Do I need fancy technology?

It’s a good idea to have some sort of spreadsheet to add everything up. Basically it can have “In / Out / Date / Who to or from / What for” and that will cover most of it.
If you’re scared of spreadsheets, go on a course or look at some online tutorials. There’s Excel by Microsoft (as part of the “Office” suite), and also OpenOffice’s spreadsheet program, called Calc, which is good and free!
If you want to be fancy you can get programs like Quickbooks, which you can add all your information to and it will calculate your tax. However, these aren’t necessary at first.


What can I claim for? Can I claim a proportion of my household bills? 

Equipment and supplies you use for making your lovely items (if the equipment is expensive then you may need to claim back the cost of it over several years)
Courses you go on to maintain (not improve) your standard – e.g. an annual refresher is fine but going to learn a new skill (which would subsequently increase your income) is not.
You may be able to claim a proportion of your household bills if you work from home
Here’s a link to what you can claim for: http://www.hmrc.gov.uk/manuals/bimmanual/bim47820.htm
You can’t claim for food unless associated with an overnight stay, nor can you claim for clothes unless they are really specific to your job (e.g. Kevlar gloves)

Do I need an accountant?

Not necessarily. When you’re just starting out with a small craft business your tax return should be fairly straightforward.
If you do want an accountant, shop around. Some places accountants do a monthly payment (which can be good as you know where you stand).

Online tax return

Yes, you are expected to do your tax return online. When you register for the first time your username / password may take some time to come through, so please register early enough that it will be with you in time. Keep your password somewhere safe.

Might I get money back?

If your business is making a loss and you are also working (employed) then you may get a rebate.

Can I be employed and self employed?

Yes you can. If you are doing a lot of self employed work you may have a duty to tell your employer.

I need help!

You can ring the HMRC and ask them questions. Be prepared to be on hold for a while as they can be quite busy. A useful telephone number for them is 01355 359022.
The HMRC have webinars and e-learning packages to help you, and also run courses on how to get started and fill in your tax return

Jane Cameron.

Please note: This introduction is no substitute for specialist advice.

Crafting on a Budget - Part Two

Crafting on a Budget - Part Two
Published in Issue 23, June 2013
Written by Leanne from Small Surprise Boutique


 orchidflowers.wordpress.com
So, last time I discussed the art of upcycling as a way of reducing your craft expenditure, but there are only
so many times you can raid your loft or garden shed when on the hunt for supplies. We will revisit recycling more throughout this series, but for now there is something else I would like to consider.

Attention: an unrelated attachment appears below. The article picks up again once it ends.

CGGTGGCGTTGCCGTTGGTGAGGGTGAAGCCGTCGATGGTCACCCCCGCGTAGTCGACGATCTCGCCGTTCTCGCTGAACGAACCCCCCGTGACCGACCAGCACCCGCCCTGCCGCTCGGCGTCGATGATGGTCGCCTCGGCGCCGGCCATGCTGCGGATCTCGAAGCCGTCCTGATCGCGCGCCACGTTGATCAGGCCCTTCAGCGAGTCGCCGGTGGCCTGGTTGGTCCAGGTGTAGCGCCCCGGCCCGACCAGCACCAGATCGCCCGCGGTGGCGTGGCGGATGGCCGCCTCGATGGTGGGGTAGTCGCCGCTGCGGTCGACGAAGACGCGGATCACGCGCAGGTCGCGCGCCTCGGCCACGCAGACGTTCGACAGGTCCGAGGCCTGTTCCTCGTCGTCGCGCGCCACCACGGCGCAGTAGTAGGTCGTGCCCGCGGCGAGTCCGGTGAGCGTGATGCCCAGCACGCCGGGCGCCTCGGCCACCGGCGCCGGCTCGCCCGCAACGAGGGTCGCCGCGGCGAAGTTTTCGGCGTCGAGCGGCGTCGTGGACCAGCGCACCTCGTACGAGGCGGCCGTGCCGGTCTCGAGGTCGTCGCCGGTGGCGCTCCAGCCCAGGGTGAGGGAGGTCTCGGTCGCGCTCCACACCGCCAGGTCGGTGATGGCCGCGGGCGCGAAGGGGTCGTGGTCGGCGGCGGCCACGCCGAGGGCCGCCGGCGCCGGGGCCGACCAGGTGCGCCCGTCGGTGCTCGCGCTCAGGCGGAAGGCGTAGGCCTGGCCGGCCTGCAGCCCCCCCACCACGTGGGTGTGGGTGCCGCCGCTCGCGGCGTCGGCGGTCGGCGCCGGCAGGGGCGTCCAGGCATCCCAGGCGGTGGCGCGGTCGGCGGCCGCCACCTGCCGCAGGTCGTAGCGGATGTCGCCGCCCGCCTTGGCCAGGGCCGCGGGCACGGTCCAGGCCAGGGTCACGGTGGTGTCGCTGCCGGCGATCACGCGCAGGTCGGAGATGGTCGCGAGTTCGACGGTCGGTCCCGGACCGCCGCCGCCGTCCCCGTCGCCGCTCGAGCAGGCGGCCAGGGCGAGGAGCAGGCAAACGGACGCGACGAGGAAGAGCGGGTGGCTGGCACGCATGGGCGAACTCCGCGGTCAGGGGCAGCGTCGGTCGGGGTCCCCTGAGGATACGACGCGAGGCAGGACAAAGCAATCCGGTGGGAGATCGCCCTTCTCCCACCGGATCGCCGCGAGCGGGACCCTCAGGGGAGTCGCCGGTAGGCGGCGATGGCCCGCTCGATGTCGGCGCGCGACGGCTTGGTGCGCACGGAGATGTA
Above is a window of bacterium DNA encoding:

Upcycling is an everlasting adventure, but it is useful to have a set stock rather than relying on uncovering recycled materials. I’m sure most of us have battled with the thought “I have so many ideas in my head, but where can I get my hands on cheap materials to bring my creations to life?” I know I have.

Obviously my own personal experiences come into play a lot here, but perhaps some of you out there have had similar encounters. When I took my first steps into my local craft superstore I was amazed by what was right in front of me. I couldn’t believe it had taken me so long to venture inside, but once I did I didn’t want to leave. 

After a few visits I started to realise I was on a strict budget, a budget that wouldn’t match the store, and although there were many things I needed in order to progress forward in my craft work, I would spend more time wandering back and forth through the isles and whittling down my decisions to fit in with my budget than actually crafting. 

I soon started to research the world of crafting, and after being amazed by the sheer magnitude of this new world I had embarked upon, I found cheaper alternatives for what I needed. Don’t get me wrong, I still love to visit my local craft superstores, I would live there if I could, and I recommend you keep them on your shopping route. I have learnt the importance of buyer’s research and it is something I would encourage you to do. 

www.freeimageslive.co.uk
Quite often we get lucky when our favourite stores have sales, but sales don’t last forever. In order to protect my bank balance I have taken on a new way of craft shopping. With notebook in hand a trip to my local craft superstore soon gives me my next shopping list, to see if I can find cheaper alternatives elsewhere. We’re all familiar with shopping around to find the best price, and I have found it to be just as useful when shopping for craft supplies. 




Fortunately, living in Leeds I am blessed with a spectacular market, filled with a wide variety of stalls and
www.northleedslifegroup.com
goodies. My needle craft seems to benefit most from my trips to the market, with material, wool, ribbons and buttons on offer in abundance. Buttons are always a useful addition to any craft box, and the market is a good place to start your collection. Also, I have discovered once you become ‘a regular’ customer there is often the opportunity to collect some enviable bargains. Just recently, for example, I was able to pick up a large amount of lovely material, which was discounted thanks to being familiar with the seller. It doesn’t hurt to ask.